Spiceworks, which develops network monitoring tools for corporate IT and managed service providers, has raised $16 million in series C funding. The financial move is noteworthy for several reasons involving managed services, software as a service (SaaS) and advertising-based systems. Here are some quick observations.
First up: Plenty of MSP-, SaaS- and remote management companies seem to be lining up funding. Recent examples include iYogi, Peak10 and SupportSpace. And don't forget: Quest Software in December 2009 acquired remote monitoring specialist PacketTrap.
Interesting Business ModelBut Spiceworks seems different: Instead of relying on software licenses, the company's network monitoring tool leverages online advertising, social media and freemium strategies. The company claims:
Spiceworks is enabling ‘Social IT’ by combining systems and network management software with a rapidly growing and active Facebook-like community of IT professionals. Organizations of all sizes use the software and integrated online community to collaborate with each other and support the management of their IT networks and services.I concede: I've been skeptical of Spiceworks' deployment and installed base figures because they seem astronomical. The company claims it has...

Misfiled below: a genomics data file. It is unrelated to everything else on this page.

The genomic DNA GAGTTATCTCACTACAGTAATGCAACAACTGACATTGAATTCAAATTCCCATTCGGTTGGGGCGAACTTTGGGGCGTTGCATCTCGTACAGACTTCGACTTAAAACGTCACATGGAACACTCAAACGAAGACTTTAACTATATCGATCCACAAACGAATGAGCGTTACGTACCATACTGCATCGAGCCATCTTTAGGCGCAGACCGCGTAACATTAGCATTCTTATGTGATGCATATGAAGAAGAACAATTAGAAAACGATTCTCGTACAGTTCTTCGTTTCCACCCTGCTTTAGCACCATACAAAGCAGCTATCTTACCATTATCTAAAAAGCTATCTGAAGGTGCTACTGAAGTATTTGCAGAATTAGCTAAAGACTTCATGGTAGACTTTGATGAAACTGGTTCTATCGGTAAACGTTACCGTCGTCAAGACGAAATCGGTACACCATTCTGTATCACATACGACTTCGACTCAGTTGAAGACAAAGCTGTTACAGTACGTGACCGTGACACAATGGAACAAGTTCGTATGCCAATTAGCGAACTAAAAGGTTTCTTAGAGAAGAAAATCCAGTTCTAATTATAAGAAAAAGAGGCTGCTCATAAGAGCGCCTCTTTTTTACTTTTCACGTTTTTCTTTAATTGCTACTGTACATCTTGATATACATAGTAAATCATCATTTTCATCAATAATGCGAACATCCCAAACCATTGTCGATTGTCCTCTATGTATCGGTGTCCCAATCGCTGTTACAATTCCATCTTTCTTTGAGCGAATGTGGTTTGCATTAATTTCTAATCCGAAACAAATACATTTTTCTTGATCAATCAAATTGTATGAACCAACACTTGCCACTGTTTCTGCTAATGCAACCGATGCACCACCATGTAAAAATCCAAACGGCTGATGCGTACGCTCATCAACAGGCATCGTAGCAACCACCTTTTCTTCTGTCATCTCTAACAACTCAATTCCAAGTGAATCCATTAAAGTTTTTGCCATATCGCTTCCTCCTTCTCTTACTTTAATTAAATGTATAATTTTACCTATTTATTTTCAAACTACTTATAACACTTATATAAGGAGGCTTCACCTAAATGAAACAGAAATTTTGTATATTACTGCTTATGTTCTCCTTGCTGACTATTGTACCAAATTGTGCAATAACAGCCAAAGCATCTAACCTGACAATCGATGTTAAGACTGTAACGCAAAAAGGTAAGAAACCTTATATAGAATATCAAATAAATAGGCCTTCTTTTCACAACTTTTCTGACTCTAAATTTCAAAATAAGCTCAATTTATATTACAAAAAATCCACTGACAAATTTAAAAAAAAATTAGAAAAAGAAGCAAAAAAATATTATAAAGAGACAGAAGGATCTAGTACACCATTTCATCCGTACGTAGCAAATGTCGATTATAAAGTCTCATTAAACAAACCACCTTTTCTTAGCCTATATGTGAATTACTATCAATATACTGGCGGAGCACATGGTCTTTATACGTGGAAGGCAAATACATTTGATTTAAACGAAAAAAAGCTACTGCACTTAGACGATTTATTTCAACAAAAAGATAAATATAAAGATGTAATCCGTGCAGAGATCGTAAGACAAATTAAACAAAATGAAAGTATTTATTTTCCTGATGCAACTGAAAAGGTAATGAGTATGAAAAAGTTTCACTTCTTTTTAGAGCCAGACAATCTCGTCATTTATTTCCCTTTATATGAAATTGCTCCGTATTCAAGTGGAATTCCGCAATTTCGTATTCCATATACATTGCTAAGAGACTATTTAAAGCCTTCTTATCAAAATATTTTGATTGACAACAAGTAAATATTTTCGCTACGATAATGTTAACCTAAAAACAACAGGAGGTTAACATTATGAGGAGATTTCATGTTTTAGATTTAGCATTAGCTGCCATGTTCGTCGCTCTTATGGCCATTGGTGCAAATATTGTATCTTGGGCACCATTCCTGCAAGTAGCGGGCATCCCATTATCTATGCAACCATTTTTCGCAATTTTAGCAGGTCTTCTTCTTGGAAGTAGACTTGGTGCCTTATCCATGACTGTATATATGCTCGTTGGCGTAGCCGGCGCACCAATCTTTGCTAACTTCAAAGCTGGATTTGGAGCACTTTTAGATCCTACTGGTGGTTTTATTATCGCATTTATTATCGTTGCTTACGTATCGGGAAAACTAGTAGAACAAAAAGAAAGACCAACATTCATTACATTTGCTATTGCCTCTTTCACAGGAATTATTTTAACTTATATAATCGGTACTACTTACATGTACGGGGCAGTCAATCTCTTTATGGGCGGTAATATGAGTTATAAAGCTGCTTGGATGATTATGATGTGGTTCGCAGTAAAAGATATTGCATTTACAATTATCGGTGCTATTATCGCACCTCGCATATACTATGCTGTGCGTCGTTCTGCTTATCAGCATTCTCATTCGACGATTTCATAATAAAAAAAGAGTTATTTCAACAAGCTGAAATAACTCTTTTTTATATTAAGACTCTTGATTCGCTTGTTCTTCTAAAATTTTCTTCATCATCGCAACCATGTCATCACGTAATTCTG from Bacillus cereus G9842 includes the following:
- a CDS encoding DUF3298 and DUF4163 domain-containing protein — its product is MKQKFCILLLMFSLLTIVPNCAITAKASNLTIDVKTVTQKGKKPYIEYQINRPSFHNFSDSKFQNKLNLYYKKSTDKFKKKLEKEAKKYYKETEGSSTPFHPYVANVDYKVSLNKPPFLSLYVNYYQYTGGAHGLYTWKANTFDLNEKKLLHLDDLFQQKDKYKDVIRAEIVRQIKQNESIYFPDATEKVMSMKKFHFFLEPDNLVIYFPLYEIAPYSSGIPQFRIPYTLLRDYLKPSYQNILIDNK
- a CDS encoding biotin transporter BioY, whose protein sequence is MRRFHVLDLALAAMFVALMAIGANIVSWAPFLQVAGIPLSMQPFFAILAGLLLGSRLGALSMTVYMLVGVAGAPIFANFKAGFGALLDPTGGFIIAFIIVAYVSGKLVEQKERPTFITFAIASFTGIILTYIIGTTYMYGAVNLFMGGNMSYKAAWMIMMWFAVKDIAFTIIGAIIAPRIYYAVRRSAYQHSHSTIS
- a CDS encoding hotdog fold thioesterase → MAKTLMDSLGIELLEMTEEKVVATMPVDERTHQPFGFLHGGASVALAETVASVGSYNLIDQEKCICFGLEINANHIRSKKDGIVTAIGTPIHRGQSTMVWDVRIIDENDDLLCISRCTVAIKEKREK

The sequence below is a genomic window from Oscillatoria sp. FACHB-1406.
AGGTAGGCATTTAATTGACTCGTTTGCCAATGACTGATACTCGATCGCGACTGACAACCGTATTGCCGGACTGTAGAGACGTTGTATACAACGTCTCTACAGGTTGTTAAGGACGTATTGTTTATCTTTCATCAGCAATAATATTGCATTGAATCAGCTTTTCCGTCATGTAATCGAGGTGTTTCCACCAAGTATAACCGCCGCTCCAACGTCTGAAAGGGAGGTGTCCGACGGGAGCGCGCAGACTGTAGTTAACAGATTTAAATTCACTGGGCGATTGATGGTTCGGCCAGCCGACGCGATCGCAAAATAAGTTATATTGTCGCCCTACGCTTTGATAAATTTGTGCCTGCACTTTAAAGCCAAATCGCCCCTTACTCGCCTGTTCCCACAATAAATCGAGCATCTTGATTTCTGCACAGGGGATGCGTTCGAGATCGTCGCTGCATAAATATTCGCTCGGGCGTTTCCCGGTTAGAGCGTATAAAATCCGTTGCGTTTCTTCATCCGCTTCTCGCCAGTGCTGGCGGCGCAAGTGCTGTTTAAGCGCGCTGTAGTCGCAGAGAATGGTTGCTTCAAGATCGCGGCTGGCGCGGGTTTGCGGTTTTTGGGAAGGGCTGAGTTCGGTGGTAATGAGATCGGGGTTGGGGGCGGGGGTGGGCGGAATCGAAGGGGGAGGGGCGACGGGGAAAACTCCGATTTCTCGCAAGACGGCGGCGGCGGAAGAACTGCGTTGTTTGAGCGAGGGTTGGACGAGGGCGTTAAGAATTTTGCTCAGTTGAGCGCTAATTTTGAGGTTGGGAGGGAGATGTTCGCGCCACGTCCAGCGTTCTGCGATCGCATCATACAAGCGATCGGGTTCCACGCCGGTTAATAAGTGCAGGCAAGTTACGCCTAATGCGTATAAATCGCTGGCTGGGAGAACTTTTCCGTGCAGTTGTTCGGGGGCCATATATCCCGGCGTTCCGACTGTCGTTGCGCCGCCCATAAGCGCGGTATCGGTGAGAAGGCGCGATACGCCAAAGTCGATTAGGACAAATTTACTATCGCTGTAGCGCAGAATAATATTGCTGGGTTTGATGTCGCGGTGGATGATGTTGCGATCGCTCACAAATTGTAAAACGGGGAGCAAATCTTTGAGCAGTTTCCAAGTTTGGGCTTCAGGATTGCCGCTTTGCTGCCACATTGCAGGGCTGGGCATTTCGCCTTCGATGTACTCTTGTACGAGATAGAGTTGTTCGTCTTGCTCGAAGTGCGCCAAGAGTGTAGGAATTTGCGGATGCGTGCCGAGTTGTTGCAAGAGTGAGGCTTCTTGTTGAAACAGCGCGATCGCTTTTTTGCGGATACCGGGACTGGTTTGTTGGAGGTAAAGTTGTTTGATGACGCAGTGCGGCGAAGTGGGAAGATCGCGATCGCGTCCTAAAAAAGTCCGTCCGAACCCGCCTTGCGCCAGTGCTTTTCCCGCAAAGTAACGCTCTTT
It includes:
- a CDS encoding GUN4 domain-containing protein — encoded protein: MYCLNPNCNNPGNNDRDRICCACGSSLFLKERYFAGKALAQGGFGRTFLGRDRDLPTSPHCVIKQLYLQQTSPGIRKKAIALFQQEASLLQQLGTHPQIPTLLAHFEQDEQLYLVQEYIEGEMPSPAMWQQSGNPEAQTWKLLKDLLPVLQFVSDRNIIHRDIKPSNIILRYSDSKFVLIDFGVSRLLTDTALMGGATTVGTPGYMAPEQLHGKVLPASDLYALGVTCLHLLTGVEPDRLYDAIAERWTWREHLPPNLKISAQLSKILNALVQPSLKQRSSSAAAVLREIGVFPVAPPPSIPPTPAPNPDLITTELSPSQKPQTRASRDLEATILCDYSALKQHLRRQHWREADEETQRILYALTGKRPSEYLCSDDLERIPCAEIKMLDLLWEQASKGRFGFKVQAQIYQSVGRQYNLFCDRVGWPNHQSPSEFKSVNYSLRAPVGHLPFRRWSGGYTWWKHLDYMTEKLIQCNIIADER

- more than 850,000 users in 196 countries
- over 1,000 new IT pros joining every day
- penetrated more than 25 percent of all businesses that have more than 100 employees
- Plus, technology companies like Cisco, Citrix, Dell and Intel are helping with plugins for Spiceworks' platform
Money MattersMeanwhile, some key names are backing Spiceworks' vision. Big investors include Institutional Venture Partners (IVP) -- which has also backed Twitter, MySQL, HomeAway, Netflix, Business.com and Zynga.
Spiceworks also has some key names on its board. One example: Mike Maples Jr., managing general partner of Maples Investments. That investment firm has also pumped money into Digg, Hyper9, Solarwinds and Twitter. During an earlier career stop, Maples oversaw worldwide product marketing at Tivoli Systems.
Translation: Maples seems to understand the converging point between social media (Digg, Twitter) and systems management (Solarwinds, Tivoli, etc.). Solarwinds, not by coincidence, launched its IPO in 2009.
Backed by its third round of funding, Spiceworks seems intent on more growth. I wonder how many MSPs will give it a try.